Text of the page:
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An ordinary linear model -- which uses the normal distribution -- is just one GLM used for one purpose; other purposes suggest other distributions. Not all generalised linear models (GLMs) use an exponential distribution. Terminology is also confusing: "Exponential distribution" in the context of a statement like 'Generalised Linear Models use ...


3

In the original ABC version (Tavaré et al., 1999), the (dichotomous) probability of acceptance of a simulation $x(\theta)$ from $p(\cdot|\theta)$ (and hence of the parameter value $\theta$) is $$\mathbb I_{|x_\text{obs}-x(\theta)|<\epsilon}\in\{0,1\}$$ It is a natural generalisation (Fearnhead and Prangle, 2010) to consider a smoother function of the ...


3

The answer is no. You must have that $\int K_h(u)\mathrm{d}u = 1$, but that doesn't mean that $K_h(u) \leq 1$. The same applies to pdfs: a pdf $f$ can take values bigger than $1$, but it's integral $\int_a^b f(x)\mathrm{d}x = P(a \leq X \leq b)$ must be always less than $1$. You can think of the uniform distribution centered at $0$ with support $(-\epsilon, \...


2

Per Wikipedia: If $X\sim\chi^{2}(\nu)$ and $c>0$, then $cX\sim\Gamma(k = \nu/2, \theta = 2c)$. Here, $\Gamma$ denotes the gamma distribution with $k$ and $\theta$ being the shape and scale, respectively. In your case, we have $2X\sim\Gamma(3/2, 4)$.


2

When you have a small number of clusters then it may make sense to fit fixed effects for the cluster IDs. Since you have repeated measures (in countries) this needs to be accounted for and in a mixed effects or multilevel framework we usually fit random intercepts for this. There is no requirement for the dependent variables to have, or not have, any ...


2

For somebody with a strong math background like you, not intimidated by matrix algebra, I'd recommend Julian Faraway's 2 books: 1. Linear Models with R and 2. Extending the Linear Model with R: Generalized Linear, Mixed Effects and Nonparametric Regression Models. Alternatively, in place of Faraway's second book, you could use Agresti's Categorical Data ...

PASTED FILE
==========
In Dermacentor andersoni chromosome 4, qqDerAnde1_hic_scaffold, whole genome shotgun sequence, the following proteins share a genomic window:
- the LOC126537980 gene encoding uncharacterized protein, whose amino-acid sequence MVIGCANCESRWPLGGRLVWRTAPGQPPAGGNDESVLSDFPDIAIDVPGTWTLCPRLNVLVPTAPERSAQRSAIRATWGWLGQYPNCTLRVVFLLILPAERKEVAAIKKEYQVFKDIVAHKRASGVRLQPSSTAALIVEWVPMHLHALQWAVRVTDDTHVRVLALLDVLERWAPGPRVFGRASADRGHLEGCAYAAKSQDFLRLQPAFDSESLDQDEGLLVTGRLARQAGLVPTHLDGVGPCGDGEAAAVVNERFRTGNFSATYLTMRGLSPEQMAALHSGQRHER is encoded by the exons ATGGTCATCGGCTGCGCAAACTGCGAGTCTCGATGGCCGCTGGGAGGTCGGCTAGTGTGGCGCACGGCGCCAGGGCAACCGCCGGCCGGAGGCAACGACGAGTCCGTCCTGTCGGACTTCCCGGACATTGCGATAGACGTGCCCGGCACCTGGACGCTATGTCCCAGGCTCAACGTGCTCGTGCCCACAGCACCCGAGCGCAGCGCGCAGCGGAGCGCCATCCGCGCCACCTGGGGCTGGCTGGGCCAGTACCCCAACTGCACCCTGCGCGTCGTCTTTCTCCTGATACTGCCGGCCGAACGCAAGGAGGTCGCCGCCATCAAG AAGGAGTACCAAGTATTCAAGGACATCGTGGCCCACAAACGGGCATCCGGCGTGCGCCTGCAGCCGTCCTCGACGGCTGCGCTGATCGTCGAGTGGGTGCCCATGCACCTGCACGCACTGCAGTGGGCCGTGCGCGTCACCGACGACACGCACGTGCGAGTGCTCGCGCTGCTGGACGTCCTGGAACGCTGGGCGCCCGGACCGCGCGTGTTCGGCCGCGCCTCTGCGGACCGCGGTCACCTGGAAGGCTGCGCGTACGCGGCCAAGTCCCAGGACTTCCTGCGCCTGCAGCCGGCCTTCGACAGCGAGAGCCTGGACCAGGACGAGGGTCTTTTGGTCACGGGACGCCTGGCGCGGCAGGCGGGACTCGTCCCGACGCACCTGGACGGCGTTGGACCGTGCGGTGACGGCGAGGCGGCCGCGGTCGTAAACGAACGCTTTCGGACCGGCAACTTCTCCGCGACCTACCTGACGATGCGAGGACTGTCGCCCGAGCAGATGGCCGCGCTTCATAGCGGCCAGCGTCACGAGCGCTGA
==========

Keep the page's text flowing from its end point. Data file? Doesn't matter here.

2

Of the top of my head: Introduction to econometrics with R - covers basic econometrics with direct examples/applications in R (freely available online) Elements of statistical learning - the go-to statistical learning book, covers almost all model types, coupled with the solutions manual (freely available online) Introduction to Time Series - Brockwell & ...


1

This is an instance of a binomial distribution. Specifically, say $p=0.13$. Then, each person in your sample has probability $p$ of being left handed, and $1-p$ of not being so. Say $k=12,\ n=13$. Then, the probability of $k$ people out of $n$ being left handed is $ p^k (1-p)^{n-k} \binom {n}{k} $, where $\binom {n}{k} = \frac{n!}{k!(n-k)!} $ . Quoting ...


1

There is not sufficient information in your question for a responsible answer. Indeed, in view of @whuber's Comment you may not have sufficient information without further research. Therefore the following explores a tentative scenario with speculative Poisson rates, and is not intended as an answer to your question. Perhaps it will provide useful ...


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